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The Importance of Recreation in Jarrel Phillips’ ‘How We Play’ Exhibition

Jarrel Phillips is a unique character. He’s from San Francisco’s Fillmore area, raised out there in the ’90s and early 2000s, at the tail end of when Fillmore was “Fillmoe.” That’s where he soaked up the culture, and learned about the performing arts and the importance of storytelling. Now he works to give it back.

Photos from Phillips’ latest exhibition, How We Play, have been on the walls at the main branch of the San Francisco Public Library since April of this year. The images show people being active, playing, dancing and expressing themselves in places as far as Ethiopia and Tanzania, as well in Phillips’ community in San Francisco.

A kid clowning. (Jerrell Phillips)

Phillips, who’s also a capoeira instructor and cultural archivist currently working on his first book, told me that his goal with the exhibition is to show the importance of recreational activity. “It’s not just play, in the sense of kids playing; it’s play from a sociological perspective,” said Phillips.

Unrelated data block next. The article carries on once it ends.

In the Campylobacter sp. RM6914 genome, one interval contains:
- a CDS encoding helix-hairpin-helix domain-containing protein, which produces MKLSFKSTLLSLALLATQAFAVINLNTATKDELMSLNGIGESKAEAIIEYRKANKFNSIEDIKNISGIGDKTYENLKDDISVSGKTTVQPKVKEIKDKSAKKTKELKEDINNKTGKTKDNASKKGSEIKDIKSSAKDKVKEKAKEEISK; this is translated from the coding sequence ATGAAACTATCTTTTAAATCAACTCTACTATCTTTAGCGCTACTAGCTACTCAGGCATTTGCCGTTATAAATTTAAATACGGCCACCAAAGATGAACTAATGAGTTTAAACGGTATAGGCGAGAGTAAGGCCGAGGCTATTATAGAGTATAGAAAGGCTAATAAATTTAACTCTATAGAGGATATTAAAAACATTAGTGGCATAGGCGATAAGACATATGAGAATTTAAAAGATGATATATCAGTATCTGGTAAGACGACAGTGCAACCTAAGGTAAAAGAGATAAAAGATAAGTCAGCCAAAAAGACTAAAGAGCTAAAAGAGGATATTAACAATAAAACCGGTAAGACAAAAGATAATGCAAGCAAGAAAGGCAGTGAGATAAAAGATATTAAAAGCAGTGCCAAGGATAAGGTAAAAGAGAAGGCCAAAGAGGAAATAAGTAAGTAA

The underlying message in the performance part of the exhibition is the tale of the “the trickster,” according to Phillips. “It’s the story of the Malandragem—the trickster in Brazil, an archetype of a character who gets what they want, not by force, but by trickery.”

Phillips told me that it’s important to acknowledge the past in his present work, as he doesn’t take lightly the changes that have and continue to happen to his hometown, especially in regards to the black community.

“I am SF, black past and present,” said Phillips.

Dancers in East Africa. Photo by Jarrel Phillips. (Jarrel Phillips)

A closing ceremony for ‘How We Play’ is held Aug. 3, 2019, from 1pm–3pm at the San Francisco Public Library’s Jewett Gallery. Details here.

Copyright 2019 KQED